AP/J. Scott Applewhite

An urban-forestry nonprofit has mapped the city’s gorgeous, but not-so-touristy, flowering trees.

The famed Japanese cherry trees of Washington, D.C., are now entering their peak blooming period. That means locals are in for an incredible sight: raucous crowds of camera-wielding tourists swarming the Tidal Basin, snapping away as if Obama himself was under the boughs doing bare-chested jumping jacks.

For folks who want to absorb the sublime beauty of fresh petals with less commotion, the nonprofit Casey Trees has cobbled together a wonderfully comprehensive guide to the city’s other cherry blossoms and less-celebrated blooming forestry. “We created this map in part because this time of year cherry trees get a lot of love in D.C.” says Jason Galliger, the organization’s digital strategist. “But our urban forest is so much more than just those trees around the Tidal Basin. We wanted our audience to be able to find and explore all kinds of different flowering trees throughout the city.”

The map is based on Casey’s data as well as info from the National Park Service, the D.C. government, and elsewhere, and includes mainly trees on federal or public land. It was made by Josh Pullin, a 25-year-old junior-level GIS analyst at the organization. Warning to fruit thieves: While there may be a large number of apple trees in D.C., Pullin notes “a good many of those are crabapples, which while beautiful when they flower would make terrible pies!”

The map is fairly self-explanatory; click the upper-right tab for a drop-down menu of tree species. Look at all these cherry trees you could gawk at outside of the Tidal Basin:

And here’s a view of the city’s flowering diversity, featuring apple trees (green), cherry trees (pink), crapemyrtles (salmon), dogwoods (red), goldenrain trees (yellow-green), lilacs (deep purple), and Japanese pagoda trees (blue), which are known for their fragrant, ivory blossoms:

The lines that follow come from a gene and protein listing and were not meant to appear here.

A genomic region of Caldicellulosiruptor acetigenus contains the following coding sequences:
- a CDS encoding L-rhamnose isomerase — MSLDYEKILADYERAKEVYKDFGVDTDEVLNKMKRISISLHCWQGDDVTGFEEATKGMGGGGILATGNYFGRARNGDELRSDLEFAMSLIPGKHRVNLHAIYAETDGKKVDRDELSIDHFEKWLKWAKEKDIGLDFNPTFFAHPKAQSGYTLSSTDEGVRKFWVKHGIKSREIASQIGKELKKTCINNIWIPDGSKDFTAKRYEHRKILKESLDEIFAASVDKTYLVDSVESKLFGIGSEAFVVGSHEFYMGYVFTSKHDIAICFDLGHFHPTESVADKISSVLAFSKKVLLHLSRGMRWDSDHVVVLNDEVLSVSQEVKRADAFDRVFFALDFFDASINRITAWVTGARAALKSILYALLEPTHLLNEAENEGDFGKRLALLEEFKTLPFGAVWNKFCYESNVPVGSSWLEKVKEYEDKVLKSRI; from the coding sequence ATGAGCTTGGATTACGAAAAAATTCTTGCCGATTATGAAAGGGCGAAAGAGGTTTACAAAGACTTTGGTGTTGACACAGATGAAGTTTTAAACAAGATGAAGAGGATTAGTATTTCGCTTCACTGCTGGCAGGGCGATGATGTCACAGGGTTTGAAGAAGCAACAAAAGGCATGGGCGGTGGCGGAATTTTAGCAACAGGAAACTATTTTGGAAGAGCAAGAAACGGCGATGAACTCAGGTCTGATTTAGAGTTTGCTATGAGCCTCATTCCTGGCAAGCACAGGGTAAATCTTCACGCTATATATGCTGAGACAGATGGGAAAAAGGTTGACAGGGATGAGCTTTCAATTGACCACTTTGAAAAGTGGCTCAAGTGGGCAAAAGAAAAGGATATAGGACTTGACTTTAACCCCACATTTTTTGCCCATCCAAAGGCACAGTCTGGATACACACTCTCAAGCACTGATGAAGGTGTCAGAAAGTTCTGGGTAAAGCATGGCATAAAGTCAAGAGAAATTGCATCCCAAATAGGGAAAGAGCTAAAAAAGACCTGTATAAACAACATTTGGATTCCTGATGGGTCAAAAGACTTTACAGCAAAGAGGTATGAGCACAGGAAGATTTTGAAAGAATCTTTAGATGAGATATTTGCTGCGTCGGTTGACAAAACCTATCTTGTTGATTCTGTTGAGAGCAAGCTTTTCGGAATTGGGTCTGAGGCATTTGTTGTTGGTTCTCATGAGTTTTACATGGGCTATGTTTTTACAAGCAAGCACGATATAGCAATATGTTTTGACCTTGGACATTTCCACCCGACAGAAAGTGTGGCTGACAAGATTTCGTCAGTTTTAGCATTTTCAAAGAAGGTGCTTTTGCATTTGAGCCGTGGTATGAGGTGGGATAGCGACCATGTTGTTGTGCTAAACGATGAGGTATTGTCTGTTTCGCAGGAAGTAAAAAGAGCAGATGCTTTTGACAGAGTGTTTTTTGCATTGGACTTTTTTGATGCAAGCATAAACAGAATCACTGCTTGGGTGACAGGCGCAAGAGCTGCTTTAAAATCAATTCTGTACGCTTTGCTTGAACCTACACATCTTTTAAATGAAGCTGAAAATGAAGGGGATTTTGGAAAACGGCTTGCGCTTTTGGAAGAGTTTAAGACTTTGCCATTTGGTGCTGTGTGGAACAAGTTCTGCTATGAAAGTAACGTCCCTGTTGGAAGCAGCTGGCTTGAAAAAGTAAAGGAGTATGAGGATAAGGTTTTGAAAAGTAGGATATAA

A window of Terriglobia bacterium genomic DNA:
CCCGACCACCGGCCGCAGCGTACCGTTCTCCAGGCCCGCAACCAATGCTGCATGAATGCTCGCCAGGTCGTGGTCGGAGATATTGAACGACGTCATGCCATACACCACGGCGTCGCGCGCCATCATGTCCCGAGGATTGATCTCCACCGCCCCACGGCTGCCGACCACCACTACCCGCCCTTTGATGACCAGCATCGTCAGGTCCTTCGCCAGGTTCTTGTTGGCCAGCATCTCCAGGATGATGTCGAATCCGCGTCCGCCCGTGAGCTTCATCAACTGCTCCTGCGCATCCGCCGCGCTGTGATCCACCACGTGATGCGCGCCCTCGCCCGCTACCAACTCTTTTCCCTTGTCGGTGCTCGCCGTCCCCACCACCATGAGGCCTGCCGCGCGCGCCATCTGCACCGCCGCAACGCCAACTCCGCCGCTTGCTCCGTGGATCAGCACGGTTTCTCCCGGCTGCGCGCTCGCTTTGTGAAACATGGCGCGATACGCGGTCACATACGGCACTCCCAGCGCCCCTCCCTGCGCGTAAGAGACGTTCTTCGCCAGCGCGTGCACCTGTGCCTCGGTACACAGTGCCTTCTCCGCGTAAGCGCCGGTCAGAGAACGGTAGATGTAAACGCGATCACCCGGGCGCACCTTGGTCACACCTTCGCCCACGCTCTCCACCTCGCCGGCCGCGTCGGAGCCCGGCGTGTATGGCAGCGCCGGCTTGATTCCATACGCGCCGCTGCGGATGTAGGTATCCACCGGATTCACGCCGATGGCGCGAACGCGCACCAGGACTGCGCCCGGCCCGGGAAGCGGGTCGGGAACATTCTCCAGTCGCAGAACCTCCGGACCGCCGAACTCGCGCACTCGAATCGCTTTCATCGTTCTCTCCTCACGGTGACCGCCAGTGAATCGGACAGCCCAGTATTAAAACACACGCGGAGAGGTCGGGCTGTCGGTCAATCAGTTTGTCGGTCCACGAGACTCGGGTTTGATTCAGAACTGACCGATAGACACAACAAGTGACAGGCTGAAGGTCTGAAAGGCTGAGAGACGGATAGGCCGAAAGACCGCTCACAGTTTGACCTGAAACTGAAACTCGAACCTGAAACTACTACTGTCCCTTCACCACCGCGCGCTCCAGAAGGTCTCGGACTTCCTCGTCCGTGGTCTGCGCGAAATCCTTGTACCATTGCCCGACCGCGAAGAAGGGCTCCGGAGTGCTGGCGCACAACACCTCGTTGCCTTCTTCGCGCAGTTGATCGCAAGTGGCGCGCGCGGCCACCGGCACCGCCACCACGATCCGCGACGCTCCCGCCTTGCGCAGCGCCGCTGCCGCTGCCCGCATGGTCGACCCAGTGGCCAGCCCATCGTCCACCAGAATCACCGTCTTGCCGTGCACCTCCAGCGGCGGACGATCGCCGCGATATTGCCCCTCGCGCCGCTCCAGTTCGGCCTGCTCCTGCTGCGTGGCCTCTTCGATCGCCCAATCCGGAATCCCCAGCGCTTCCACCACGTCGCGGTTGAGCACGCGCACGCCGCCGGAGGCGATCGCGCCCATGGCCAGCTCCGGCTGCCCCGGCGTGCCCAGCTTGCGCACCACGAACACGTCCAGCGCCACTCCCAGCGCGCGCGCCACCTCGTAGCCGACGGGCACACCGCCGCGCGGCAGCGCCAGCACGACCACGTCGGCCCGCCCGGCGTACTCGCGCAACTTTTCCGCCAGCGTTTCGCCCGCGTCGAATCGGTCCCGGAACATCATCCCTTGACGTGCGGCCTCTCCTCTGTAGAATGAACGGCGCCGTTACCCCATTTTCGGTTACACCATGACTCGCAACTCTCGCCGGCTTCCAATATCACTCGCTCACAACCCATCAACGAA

Casey Trees

About the Author

Most Popular

  1. Transportation

    You Can’t Design Bike-Friendly Cities Without Considering Race and Class

    Bike equity is a powerful tool for reducing inequality. Too often, cycling infrastructure is tailored only to wealthy white cyclists.

  2. Equity

    Capturing Black Bottom, a Detroit Neighborhood Lost to Urban Renewal

    “Black Bottom Street View,” now exhibiting at the Detroit Public Library, thoughtfully displays old images of the historic African American neighborhood in its final days.

  3. Multi-colored maps of Los Angeles, San Francisco, and Tampa, denoting neighborhood fragmentation
    Equity

    Urban Neighborhoods, Once Distinct by Race and Class, Are Blurring

    Yet in cities, affluent white neighborhoods and high-poverty black ones are outliers, resisting the fragmentation shown with other types of neighborhoods.

  4. Design

    There’s a Tile Theft Epidemic in Lisbon

    With a single azulejo fetching hundreds of euros at the city’s more reputable antique stores, these tiles, sitting there out in the open, are easy pickings.

  5. Environment

    The United Arab Emirates Needs More Rain, So It's Building a Mountain

    With just a few inches of rainfall a year, the country is taking matters into its own hands.